Suppose you want to draw a Spirograph pattern using both rings. How would you change the ring so that everything still lines up, and you don’t lose the center and the symmetry?
This was a question from Michaela Fredrich in Germany. I answered that I didn’t know an easy way to do it, but wondered about using erasable pencil guidelines. Here is what she came up with.
Measure the outer diameters of the rings and divide by half. Use a compass to draw a circle for each, with the center point on a vertical pencil line. Be sure to mark the paper lightly with pencil so you can erase the lines later.
The 144/96 wheel with lines marked in red at 3, 6, 9 and 12 o’clock. This is an old Denys Fisher set, with pinholes spaced 90 degrees apart. They could also provide an indicator for alignment. Or you could use the ring’s positioning lines, as there are 12 of them on this ring.
Draw the pattern with the first ring.
The 150/105 ring is harder to position over the pencil lines, as the number of positioning lines (15) cannot be divided by 4. Michaela has drawn red lines on the 150/105 ring at 90 degree intervals. Alternatively, if your set has pinholes, you can line them up with the intersecting guidelines.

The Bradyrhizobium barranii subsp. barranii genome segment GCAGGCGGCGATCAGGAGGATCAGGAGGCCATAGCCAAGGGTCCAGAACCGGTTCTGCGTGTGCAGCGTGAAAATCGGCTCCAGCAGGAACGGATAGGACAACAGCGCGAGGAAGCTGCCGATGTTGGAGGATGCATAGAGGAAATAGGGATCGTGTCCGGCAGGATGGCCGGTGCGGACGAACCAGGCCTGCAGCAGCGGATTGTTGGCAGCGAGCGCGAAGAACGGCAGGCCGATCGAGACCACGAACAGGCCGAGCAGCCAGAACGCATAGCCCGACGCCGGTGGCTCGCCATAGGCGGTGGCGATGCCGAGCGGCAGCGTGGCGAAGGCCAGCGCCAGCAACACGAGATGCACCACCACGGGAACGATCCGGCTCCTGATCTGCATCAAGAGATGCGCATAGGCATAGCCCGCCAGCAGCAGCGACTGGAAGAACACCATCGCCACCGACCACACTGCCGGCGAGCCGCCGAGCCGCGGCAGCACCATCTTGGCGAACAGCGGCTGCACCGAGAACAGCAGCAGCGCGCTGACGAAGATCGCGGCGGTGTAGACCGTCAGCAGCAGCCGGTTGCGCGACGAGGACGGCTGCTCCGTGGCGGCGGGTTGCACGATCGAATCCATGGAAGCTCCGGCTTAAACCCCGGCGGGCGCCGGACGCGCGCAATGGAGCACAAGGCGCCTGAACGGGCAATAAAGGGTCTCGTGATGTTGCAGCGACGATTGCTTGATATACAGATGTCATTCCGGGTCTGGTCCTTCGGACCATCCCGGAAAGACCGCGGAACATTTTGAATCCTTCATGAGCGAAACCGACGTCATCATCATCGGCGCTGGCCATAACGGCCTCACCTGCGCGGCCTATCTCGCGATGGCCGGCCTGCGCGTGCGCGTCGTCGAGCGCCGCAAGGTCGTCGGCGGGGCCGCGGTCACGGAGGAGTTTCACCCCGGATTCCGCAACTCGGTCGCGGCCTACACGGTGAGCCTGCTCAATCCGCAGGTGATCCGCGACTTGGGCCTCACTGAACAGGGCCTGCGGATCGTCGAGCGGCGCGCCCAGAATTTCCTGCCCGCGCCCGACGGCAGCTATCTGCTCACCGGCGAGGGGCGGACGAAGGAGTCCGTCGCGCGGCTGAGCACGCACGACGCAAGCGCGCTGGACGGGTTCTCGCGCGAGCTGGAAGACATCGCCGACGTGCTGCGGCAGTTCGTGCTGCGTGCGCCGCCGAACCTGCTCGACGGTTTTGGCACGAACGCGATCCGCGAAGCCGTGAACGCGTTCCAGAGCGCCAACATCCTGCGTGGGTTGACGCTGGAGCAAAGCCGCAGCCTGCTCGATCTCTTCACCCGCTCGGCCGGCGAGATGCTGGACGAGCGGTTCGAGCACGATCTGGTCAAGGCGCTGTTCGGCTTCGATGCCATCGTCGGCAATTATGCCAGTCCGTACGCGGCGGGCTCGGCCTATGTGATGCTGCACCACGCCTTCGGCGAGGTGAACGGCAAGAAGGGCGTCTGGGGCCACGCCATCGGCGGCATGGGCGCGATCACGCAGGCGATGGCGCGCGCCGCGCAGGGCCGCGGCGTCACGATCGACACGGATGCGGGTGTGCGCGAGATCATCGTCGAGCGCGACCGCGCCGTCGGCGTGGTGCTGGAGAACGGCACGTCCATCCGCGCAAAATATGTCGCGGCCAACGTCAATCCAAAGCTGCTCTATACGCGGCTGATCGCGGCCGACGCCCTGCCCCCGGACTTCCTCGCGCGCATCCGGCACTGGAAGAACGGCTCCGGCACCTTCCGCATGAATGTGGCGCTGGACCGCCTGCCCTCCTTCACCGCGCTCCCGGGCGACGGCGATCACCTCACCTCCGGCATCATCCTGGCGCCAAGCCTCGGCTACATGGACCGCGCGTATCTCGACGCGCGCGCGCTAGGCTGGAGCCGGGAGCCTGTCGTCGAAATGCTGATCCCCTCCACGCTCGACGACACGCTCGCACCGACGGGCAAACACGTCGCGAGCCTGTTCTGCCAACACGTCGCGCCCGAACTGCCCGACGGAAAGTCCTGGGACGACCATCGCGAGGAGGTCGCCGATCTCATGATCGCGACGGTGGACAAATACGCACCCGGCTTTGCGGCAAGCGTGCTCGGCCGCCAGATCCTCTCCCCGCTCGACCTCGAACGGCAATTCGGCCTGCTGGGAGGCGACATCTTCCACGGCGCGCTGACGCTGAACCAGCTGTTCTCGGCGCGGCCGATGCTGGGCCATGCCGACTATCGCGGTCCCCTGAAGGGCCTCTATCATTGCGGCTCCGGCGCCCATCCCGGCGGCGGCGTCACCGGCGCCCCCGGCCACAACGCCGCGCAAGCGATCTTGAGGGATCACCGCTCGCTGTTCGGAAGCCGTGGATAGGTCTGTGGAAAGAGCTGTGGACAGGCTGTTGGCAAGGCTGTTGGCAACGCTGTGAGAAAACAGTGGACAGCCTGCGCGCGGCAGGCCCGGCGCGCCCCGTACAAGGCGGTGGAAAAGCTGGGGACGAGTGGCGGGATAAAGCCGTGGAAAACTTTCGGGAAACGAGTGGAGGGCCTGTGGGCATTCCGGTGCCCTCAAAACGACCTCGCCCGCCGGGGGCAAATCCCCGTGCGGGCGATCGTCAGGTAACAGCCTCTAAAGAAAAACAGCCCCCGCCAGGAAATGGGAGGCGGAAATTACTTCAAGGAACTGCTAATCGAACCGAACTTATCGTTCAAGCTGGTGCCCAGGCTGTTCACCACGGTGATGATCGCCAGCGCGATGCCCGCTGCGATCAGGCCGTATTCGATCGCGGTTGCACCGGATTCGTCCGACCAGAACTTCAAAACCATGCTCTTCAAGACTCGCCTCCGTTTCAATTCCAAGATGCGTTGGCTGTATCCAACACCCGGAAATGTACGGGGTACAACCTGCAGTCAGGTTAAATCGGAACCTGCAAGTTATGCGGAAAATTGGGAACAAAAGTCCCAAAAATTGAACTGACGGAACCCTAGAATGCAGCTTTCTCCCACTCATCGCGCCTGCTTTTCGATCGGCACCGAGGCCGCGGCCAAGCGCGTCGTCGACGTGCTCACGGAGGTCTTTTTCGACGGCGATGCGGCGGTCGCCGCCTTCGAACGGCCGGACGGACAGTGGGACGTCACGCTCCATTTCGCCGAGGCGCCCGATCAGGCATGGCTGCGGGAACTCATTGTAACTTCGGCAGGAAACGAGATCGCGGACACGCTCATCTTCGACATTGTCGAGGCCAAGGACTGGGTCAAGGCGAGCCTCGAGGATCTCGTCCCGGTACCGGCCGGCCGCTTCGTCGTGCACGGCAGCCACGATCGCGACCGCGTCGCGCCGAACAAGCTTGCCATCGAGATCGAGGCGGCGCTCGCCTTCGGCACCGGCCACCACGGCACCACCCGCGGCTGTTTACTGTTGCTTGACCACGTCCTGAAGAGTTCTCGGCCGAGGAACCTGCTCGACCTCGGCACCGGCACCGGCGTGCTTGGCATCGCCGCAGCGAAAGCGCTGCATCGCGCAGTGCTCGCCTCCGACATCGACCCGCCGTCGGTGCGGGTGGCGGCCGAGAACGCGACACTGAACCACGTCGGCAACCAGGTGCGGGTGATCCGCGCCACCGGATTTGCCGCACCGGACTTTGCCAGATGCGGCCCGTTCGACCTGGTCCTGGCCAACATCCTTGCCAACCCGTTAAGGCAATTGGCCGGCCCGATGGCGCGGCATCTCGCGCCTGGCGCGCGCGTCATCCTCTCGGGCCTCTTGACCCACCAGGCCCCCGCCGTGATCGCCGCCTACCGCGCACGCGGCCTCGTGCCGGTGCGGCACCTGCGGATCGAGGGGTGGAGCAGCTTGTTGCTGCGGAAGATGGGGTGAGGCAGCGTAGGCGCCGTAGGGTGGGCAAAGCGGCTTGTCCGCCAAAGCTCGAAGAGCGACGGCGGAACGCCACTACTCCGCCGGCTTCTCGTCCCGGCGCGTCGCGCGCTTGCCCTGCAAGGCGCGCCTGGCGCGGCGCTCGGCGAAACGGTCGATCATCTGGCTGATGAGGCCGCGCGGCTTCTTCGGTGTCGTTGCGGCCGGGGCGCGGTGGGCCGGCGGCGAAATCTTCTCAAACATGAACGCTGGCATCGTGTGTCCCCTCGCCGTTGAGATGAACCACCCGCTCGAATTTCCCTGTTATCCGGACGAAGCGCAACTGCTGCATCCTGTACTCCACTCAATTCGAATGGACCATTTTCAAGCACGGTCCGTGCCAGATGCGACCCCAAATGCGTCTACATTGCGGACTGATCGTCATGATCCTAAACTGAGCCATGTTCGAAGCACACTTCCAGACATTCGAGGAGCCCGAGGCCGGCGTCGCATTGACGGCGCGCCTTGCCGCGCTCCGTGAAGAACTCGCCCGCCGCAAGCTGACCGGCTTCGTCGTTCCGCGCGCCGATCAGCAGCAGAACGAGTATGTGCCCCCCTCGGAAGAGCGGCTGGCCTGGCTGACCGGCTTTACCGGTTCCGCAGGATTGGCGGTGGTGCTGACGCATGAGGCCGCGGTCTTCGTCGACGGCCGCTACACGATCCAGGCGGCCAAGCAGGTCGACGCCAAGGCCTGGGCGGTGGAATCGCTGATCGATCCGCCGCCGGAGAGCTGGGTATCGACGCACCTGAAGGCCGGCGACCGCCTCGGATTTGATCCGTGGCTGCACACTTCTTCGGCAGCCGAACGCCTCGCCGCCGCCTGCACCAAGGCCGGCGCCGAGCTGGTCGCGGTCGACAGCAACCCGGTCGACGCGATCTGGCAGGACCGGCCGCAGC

Draw a pattern with the second ring. Now you’ll see how well you have done. This looks pretty good.
When you’re finished, erase the pencil lines.
There isn’t a really easy way to draw a design using both rings, but this technique should help you get better results. Your success will depend on how carefully and precisely you work.
Before the days of computer aided design (CAD) and drawing programs, accurate technical drawing was a very important skill to have. This challenge presents an opportunity to develop analog drawing skills.
If you have any refinements to suggest, please add them in the comments below.
Thanks to Michaela for the effort she made into developing the idea and taking photos!